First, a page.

In 2013, two films told the story of an attack on the White House. One of them was a joyous slice of B-movie pap in which Channing Tatum ran around in a vest. The other was very serious, liked by almost no one and featured a growling Gerard Butler. In this hellscape of a world, it’s not that surprising to state that White House Down has been largely forgotten, while Olympus Has Fallen has spawned a franchise. This week’s Angel Has Fallen might not be the worst of them, but it’s yet another tedious slog soundtracked by machine gun fire and curse words.
This time around, Butler’s shouty, macho security expert Mike Banning is framed for the attempted assassination of President Trumbull, played by Morgan Freeman in a role he presumably accepted on the condition he could lie in a hospital bed for almost the entire shoot. Banning goes to ground as he tries to work out who is responsible for setting him up, even tracking down his estranged father (Nick Nolte) for sanctuary as an FBI agent (Jada Pinkett Smith) closes in.
As with the other films in the Has Fallen trilogy, this latest entry is a thuddingly dull exercise in blokey nonsense. Hollywood is currently stretching the possibilities of action with movies like John Wick and the Fast & Furious series, but director Ric Roman Waugh – responsible for the one Dwayne Johnson film no one talks about – simply walks through the same old beats. People shoot indiscriminately at a swarm of drones, thousands of bullets are noisily discharged and Banning’s wife (Piper Perabo) exists only to look terrified when the bad guys show up.
Perhaps the most galling thing is that Angel Has Fallen hints at a more interesting take on Banning. The movie opens with the veteran agent realising that his body is beginning to let him down as a result of all of the punishment it has taken. However, Banning’s increasing lack of physical prowess is merely a plot facilitator and is never used to explore the fading powers of a man confronting his own ageing process. Banning has to wade almost unscathed through every bland action set piece like a superhero, no matter how little the audience cares.
Any time Angel Has Fallen even moves within a touching distance of a theme, or a morsel of depth, the script runs in the other direction while yelling something about the nobility of men fighting other men for nebulous causes. The evocation of potential conflict with Russia is deployed in the least interesting way possible, en route to an ending that wraps things up so neatly it’s laughable. In fact, the closest thing to an intellectual workout the film provides is forcing viewers to squint to work out which group of predominantly white men in identical tactical vests is the good group. Each is as bloodthirsty and anonymous as the other.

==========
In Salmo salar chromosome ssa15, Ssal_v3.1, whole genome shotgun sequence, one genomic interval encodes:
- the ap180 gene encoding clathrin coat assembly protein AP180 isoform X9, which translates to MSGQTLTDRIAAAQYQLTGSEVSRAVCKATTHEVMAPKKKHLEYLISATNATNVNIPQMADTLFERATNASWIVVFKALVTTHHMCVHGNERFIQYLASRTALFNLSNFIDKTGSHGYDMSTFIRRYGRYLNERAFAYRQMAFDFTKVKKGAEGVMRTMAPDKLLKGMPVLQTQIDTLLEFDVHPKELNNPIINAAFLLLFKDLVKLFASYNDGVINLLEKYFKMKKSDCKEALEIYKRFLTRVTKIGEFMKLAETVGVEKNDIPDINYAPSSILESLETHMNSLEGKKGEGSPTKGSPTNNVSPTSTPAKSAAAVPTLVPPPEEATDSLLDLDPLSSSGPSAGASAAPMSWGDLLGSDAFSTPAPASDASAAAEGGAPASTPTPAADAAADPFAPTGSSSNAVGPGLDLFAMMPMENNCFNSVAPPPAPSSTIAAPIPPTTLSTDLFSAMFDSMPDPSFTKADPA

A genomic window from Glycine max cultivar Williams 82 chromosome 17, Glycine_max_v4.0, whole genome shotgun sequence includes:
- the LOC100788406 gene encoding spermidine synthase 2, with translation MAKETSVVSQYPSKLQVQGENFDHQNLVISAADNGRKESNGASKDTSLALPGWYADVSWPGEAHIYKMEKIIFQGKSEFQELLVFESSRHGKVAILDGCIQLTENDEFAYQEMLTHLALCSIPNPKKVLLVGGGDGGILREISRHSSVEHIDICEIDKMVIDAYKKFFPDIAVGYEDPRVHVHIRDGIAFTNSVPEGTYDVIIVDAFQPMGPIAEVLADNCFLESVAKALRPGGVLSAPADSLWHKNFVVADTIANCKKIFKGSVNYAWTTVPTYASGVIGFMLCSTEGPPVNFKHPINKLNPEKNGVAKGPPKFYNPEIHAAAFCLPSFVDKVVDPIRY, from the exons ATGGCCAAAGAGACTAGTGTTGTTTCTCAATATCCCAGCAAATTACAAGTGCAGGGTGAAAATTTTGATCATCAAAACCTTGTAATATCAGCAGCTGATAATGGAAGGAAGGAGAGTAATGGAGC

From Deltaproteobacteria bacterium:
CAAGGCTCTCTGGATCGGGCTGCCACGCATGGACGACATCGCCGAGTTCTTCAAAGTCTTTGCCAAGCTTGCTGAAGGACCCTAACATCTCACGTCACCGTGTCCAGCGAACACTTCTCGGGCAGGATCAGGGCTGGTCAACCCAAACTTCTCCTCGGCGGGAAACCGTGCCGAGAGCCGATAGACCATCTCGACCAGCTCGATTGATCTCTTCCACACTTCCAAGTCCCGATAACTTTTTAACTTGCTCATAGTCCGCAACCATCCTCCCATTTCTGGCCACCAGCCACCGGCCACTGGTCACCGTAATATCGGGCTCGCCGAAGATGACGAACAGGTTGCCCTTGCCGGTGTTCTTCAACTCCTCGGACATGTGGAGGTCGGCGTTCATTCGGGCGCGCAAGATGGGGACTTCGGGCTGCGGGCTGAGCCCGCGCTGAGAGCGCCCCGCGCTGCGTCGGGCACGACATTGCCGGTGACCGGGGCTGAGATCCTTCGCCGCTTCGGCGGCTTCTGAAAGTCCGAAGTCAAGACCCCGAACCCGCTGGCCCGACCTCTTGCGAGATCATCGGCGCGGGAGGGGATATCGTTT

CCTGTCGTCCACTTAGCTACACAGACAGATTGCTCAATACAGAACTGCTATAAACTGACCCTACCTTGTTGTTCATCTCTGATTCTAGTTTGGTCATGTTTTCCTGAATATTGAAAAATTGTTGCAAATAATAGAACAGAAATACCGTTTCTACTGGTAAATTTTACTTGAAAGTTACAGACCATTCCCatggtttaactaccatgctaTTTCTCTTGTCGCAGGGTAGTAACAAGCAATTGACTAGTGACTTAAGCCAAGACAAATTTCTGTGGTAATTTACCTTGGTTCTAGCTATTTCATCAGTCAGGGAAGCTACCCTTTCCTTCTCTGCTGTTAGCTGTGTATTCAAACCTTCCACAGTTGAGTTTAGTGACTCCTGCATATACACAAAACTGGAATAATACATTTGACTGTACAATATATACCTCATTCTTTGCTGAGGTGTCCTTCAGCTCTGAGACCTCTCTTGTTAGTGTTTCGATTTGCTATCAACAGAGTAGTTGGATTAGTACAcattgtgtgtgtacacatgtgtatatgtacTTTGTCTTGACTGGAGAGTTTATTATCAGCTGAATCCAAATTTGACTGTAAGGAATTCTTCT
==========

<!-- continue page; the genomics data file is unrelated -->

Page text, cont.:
Crapness is the overriding feel that permeates every frame of the movie, whether it’s the bone-headed dialogue or CGI that obviously suffered from ambition exceeding budget, but they decided to just use it anyway. Nowhere is this more true than in a mid-credit sequence so thoroughly anti-comedic that it feels like it was born of a Twitter meme – “I made a bot watch 100 hours of wryly amusing movie credits scenes, and this is what it wrote”. It’s a sequence so clangingly weird and misjudged that it shows nobody is in on the joke.
Mike Banning is truly a throwback to a less discerning era of action cinema. These films are odysseys of super-serious, repetitive action soundtracked by constant shooting and shouting – the decision to print the title card in miniscule writing is fooling nobody. Plot is thoroughly incidental and serves only to plug the gaps between the action scenes, which are all the same as the one that came before and the one that happens afterwards. There’s no variety, no innovation and no flair.
The best thing this film has going for it is that it’s not as mean-spirited and horrible as London Has Fallen. At least the invented country of “Fuckheadistan” doesn’t appear this time around. Thank goodness for small mercies.
Dir: Ric Roman Waugh
Scr: Ric Roman Waugh, Robert Mark Kamen, Matt Cook
Cast: Gerard Butler, Morgan Freeman, Jada Pinkett Smith, Piper Perabo, Nick Nolte, Danny Huston, Lance Reddick, Tim Blake Nelson
Prd: Gerard Butler, Mark Gill, Matt O’Toole, Alan Siegel, John Thompson, Les Weldon
DOP: Jules O’Loughlin
Music: David Buckley
Run time: 121 mins
Angel Has Fallen is in UK cinemas now.